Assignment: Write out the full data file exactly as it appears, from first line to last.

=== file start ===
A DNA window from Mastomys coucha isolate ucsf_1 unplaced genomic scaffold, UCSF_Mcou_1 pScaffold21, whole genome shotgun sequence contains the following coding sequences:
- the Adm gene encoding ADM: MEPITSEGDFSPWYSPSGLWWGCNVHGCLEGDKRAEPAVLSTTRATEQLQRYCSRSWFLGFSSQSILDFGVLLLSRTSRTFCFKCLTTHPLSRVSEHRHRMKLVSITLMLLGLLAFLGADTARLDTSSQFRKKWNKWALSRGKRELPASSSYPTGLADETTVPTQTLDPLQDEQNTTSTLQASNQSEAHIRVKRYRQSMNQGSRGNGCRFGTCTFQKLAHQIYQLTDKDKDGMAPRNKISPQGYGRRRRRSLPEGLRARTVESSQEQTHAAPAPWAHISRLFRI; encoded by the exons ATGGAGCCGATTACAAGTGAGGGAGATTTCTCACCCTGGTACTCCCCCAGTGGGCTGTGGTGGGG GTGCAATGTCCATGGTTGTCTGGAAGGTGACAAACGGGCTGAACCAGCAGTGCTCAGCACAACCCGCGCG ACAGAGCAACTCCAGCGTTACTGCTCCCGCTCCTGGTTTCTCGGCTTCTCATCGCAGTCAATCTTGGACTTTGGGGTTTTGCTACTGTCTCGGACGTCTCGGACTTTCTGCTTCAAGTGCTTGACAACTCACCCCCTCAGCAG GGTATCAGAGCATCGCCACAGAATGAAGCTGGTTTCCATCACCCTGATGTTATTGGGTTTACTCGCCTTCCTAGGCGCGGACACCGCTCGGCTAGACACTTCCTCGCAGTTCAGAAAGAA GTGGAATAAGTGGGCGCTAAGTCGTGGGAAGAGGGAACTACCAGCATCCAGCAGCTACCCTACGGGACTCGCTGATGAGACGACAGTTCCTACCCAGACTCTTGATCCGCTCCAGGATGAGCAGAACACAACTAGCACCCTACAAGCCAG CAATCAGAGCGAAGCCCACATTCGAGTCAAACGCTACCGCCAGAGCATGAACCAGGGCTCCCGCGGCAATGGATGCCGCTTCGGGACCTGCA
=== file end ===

A DNA window from Mastomys coucha isolate ucsf_1 unplaced genomic scaffold, UCSF_Mcou_1 pScaffold21, whole genome shotgun sequence contains the following coding sequences:
- the Adm gene encoding ADM: MEPITSEGDFSPWYSPSGLWWGCNVHGCLEGDKRAEPAVLSTTRATEQLQRYCSRSWFLGFSSQSILDFGVLLLSRTSRTFCFKCLTTHPLSRVSEHRHRMKLVSITLMLLGLLAFLGADTARLDTSSQFRKKWNKWALSRGKRELPASSSYPTGLADETTVPTQTLDPLQDEQNTTSTLQASNQSEAHIRVKRYRQSMNQGSRGNGCRFGTCTFQKLAHQIYQLTDKDKDGMAPRNKISPQGYGRRRRRSLPEGLRARTVESSQEQTHAAPAPWAHISRLFRI; encoded by the exons ATGGAGCCGATTACAAGTGAGGGAGATTTCTCACCCTGGTACTCCCCCAGTGGGCTGTGGTGGGG GTGCAATGTCCATGGTTGTCTGGAAGGTGACAAACGGGCTGAACCAGCAGTGCTCAGCACAACCCGCGCG ACAGAGCAACTCCAGCGTTACTGCTCCCGCTCCTGGTTTCTCGGCTTCTCATCGCAGTCAATCTTGGACTTTGGGGTTTTGCTACTGTCTCGGACGTCTCGGACTTTCTGCTTCAAGTGCTTGACAACTCACCCCCTCAGCAG GGTATCAGAGCATCGCCACAGAATGAAGCTGGTTTCCATCACCCTGATGTTATTGGGTTTACTCGCCTTCCTAGGCGCGGACACCGCTCGGCTAGACACTTCCTCGCAGTTCAGAAAGAA GTGGAATAAGTGGGCGCTAAGTCGTGGGAAGAGGGAACTACCAGCATCCAGCAGCTACCCTACGGGACTCGCTGATGAGACGACAGTTCCTACCCAGACTCTTGATCCGCTCCAGGATGAGCAGAACACAACTAGCACCCTACAAGCCAG CAATCAGAGCGAAGCCCACATTCGAGTCAAACGCTACCGCCAGAGCATGAACCAGGGCTCCCGCGGCAATGGATGCCGCTTCGGGACCTGCA